Onto the paint itself. I already had a super light weight flower-shaped watercolor palette with a lightweight cover. So I filled the wells with my favorite tube colors and let them dry out before packing them up.  I zipped the palette up in a ziploc, to protect all my other things just in case there was any paint leakage.  

Photo May 30, 12 10 36 PM

A small, inexpensive brush is sufficient for tiny quick sketches. I hacked off about an inch from the end so that it would fit easily in a quart-sized ziploc with my sketchbook without bending the bristles. That ziploc was then placed inside the freezer-sized ziploc with my palette and a small plastic water cup. I also bring along a folded paper towel for blotting. Viva brand towels work best– light and super absorbent, so I can do lots of blotting and cleaning up without soaking the towel through.


Everything worked like a charm!  I may eventually switch out the palette for something more secure, perhaps with a larger mixing area (I like this option, the thumb hole would make it much easier to hold onto), but for now, it does the trick.  We’re hoping to do another overnighter this weekend along the Sol Duc River, follow me on Instagram for photos!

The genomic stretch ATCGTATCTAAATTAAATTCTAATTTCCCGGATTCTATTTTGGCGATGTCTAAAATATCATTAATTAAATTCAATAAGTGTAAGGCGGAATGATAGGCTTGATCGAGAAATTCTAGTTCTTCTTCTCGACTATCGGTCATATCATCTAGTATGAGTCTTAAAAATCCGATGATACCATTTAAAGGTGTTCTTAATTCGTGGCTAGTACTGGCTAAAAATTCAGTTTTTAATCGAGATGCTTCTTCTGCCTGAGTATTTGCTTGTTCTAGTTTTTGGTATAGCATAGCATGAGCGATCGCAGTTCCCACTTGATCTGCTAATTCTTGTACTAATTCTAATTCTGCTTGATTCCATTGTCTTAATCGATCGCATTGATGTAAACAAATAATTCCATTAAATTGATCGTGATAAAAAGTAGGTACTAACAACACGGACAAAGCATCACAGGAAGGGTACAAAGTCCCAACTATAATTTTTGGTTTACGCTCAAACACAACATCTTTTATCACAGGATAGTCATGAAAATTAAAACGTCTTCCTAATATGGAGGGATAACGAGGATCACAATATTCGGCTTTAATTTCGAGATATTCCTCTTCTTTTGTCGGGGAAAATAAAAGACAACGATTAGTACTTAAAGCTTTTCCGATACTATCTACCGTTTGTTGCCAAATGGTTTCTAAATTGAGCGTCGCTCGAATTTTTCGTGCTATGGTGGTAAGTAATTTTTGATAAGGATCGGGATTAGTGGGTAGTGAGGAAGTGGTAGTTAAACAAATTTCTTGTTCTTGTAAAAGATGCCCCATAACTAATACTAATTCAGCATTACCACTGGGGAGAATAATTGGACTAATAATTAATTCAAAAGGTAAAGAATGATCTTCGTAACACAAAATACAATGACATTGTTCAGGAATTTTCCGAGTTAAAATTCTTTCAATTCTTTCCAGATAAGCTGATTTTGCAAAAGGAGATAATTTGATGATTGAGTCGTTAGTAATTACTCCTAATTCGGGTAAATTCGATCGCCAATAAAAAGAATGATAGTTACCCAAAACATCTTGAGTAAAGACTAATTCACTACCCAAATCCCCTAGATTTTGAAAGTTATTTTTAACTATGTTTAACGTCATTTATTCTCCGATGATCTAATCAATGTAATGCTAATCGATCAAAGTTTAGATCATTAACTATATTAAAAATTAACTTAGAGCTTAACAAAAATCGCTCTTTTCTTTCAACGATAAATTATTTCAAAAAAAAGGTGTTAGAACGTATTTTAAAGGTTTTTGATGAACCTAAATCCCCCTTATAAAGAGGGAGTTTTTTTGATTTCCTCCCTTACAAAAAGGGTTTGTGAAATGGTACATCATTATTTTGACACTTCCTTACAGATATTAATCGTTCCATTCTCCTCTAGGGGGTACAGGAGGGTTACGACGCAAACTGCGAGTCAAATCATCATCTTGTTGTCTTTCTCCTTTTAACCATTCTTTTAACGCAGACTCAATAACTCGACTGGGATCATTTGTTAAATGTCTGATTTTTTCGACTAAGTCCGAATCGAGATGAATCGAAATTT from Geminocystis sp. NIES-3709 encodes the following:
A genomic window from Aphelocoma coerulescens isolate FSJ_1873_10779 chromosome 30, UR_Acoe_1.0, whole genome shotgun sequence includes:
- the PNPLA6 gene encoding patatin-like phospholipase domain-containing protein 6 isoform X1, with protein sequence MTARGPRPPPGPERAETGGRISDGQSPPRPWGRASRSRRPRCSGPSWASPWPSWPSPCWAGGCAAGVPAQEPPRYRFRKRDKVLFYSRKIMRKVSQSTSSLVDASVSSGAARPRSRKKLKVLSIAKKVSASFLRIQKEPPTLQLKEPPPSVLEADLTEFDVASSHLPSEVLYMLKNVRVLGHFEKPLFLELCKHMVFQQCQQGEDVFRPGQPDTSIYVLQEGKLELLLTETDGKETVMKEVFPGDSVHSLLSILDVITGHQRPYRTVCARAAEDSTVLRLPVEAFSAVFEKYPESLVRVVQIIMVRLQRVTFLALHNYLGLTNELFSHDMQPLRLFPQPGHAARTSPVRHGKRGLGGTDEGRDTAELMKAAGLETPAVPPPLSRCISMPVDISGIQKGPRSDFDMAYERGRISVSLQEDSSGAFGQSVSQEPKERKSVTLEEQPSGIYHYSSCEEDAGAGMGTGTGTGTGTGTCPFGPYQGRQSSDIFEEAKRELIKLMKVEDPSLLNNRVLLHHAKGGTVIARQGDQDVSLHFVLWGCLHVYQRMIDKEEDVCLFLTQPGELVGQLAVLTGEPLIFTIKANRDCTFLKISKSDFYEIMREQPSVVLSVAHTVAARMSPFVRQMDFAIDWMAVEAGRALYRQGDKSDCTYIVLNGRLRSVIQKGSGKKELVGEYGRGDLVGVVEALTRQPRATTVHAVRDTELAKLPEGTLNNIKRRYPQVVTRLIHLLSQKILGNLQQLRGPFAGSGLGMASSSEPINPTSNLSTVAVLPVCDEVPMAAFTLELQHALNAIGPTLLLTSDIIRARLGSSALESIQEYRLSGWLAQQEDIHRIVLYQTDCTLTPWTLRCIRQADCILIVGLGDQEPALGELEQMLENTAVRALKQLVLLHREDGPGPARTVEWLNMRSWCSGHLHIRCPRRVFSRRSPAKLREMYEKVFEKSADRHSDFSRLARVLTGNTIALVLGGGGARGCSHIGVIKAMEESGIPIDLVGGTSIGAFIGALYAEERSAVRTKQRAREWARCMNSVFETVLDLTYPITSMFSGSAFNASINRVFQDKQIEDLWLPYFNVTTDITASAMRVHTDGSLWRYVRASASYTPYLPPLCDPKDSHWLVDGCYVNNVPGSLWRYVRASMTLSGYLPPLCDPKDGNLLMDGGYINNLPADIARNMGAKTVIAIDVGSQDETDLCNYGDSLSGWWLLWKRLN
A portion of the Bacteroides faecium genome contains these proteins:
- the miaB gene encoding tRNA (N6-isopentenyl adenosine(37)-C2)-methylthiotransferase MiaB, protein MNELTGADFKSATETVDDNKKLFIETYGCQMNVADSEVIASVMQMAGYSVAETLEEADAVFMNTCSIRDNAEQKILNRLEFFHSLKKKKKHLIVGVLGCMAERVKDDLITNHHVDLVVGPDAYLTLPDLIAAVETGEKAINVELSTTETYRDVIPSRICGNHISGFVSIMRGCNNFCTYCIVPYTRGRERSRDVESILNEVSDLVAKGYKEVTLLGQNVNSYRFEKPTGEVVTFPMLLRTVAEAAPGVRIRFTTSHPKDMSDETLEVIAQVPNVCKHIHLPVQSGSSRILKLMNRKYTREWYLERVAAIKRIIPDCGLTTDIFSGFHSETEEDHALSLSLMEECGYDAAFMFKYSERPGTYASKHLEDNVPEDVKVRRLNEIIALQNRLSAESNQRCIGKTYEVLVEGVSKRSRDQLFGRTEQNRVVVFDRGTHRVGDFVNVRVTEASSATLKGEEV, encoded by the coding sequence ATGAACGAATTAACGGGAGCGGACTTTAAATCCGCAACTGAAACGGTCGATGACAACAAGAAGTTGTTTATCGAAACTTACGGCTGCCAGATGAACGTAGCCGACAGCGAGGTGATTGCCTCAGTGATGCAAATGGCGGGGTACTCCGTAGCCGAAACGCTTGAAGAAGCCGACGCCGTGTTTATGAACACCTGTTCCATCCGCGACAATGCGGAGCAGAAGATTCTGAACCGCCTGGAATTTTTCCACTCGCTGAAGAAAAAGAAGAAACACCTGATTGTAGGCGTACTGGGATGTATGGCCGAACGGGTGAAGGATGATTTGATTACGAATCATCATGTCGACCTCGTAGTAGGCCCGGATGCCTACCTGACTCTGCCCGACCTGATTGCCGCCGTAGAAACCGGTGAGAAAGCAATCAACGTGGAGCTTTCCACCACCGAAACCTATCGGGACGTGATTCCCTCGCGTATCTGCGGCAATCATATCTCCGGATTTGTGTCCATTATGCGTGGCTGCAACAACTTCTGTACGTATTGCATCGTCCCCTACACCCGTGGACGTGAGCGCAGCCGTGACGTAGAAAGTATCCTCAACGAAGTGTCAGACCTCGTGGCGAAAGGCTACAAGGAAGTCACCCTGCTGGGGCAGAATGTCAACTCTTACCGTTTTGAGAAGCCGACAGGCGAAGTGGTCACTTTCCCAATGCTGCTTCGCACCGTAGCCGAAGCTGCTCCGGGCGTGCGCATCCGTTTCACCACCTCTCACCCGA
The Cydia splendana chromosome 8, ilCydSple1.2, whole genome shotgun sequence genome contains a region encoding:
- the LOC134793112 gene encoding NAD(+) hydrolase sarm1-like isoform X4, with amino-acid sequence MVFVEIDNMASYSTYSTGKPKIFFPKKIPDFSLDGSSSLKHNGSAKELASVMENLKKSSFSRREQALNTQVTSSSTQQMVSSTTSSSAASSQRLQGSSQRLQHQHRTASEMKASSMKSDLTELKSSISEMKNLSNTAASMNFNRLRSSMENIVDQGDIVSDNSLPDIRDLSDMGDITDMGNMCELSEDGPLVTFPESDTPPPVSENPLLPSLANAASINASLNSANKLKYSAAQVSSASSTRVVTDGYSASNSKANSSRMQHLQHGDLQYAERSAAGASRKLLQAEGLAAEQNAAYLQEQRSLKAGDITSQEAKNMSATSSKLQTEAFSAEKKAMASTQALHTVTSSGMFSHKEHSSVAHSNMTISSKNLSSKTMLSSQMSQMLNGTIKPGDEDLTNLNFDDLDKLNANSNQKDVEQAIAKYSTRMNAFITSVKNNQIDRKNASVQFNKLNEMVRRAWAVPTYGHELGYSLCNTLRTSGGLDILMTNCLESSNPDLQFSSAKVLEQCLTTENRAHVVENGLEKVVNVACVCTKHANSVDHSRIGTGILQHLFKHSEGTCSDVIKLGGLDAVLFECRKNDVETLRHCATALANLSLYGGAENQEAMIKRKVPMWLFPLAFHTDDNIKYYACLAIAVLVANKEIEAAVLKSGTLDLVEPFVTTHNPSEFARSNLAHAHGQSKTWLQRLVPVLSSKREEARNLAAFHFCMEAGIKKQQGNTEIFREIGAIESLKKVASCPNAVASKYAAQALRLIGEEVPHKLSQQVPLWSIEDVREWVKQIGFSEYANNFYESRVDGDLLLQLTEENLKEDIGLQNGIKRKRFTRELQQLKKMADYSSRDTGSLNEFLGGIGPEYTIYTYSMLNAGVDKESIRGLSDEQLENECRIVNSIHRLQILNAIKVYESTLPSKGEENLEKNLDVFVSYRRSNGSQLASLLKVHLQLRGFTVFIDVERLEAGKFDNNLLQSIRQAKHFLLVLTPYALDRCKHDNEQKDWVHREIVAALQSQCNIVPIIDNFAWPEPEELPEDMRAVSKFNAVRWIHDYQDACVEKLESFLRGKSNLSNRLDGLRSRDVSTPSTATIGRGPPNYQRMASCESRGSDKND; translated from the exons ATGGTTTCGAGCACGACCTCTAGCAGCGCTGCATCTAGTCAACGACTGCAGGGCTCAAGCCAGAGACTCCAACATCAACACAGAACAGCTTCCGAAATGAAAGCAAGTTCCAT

Here’s a clip of me getting ready for a backpacking adventure.. :-) 

Artsy Happenings

Opening! Enormous Tiny Art #21

Over the last few months, I’ve been working on some new SCINTILLA paintings, just in time to be included in the Enormous Tiny Art Show #21 opening this Friday, March 3rd at Nahcotta Gallery in Portsmouth, NH!

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scintilla 14, 2017, acrylic on cradled wood panel, 4x4x1.5

This new group of SCINTILLA mini paintings are a bit of a departure from the last group– still minimal in design and palette, but instead of varying the hues with each painting, I kept to a seaside color scheme, inspired by the Puget Sound and the coastal Northeast.

You can see the new series in person at Nahcotta or check them all out online here!  The show runs through April 2nd and all the work is available to purchase both in the gallery and online.

Image by me.